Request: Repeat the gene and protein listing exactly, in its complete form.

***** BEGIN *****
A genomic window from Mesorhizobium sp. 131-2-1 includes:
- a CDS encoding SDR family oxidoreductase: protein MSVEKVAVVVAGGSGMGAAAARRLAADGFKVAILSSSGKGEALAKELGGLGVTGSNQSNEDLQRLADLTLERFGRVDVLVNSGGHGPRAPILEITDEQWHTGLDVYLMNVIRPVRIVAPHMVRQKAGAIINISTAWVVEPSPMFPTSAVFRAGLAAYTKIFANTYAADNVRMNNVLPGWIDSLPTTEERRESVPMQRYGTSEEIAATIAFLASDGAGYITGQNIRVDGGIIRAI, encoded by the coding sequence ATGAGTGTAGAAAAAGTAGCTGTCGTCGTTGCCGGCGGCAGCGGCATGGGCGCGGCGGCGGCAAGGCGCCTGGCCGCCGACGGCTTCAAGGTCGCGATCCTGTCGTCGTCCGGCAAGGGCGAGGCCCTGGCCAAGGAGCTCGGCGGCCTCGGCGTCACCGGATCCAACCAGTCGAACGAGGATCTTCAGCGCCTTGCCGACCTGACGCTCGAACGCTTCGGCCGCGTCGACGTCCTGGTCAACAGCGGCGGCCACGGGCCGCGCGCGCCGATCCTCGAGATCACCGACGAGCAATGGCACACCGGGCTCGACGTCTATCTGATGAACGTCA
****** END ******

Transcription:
A genomic window from Mesorhizobium sp. 131-2-1 includes:
- a CDS encoding SDR family oxidoreductase: protein MSVEKVAVVVAGGSGMGAAAARRLAADGFKVAILSSSGKGEALAKELGGLGVTGSNQSNEDLQRLADLTLERFGRVDVLVNSGGHGPRAPILEITDEQWHTGLDVYLMNVIRPVRIVAPHMVRQKAGAIINISTAWVVEPSPMFPTSAVFRAGLAAYTKIFANTYAADNVRMNNVLPGWIDSLPTTEERRESVPMQRYGTSEEIAATIAFLASDGAGYITGQNIRVDGGIIRAI, encoded by the coding sequence ATGAGTGTAGAAAAAGTAGCTGTCGTCGTTGCCGGCGGCAGCGGCATGGGCGCGGCGGCGGCAAGGCGCCTGGCCGCCGACGGCTTCAAGGTCGCGATCCTGTCGTCGTCCGGCAAGGGCGAGGCCCTGGCCAAGGAGCTCGGCGGCCTCGGCGTCACCGGATCCAACCAGTCGAACGAGGATCTTCAGCGCCTTGCCGACCTGACGCTCGAACGCTTCGGCCGCGTCGACGTCCTGGTCAACAGCGGCGGCCACGGGCCGCGCGCGCCGATCCTCGAGATCACCGACGAGCAATGGCACACCGGGCTCGACGTCTATCTGATGAACGTCA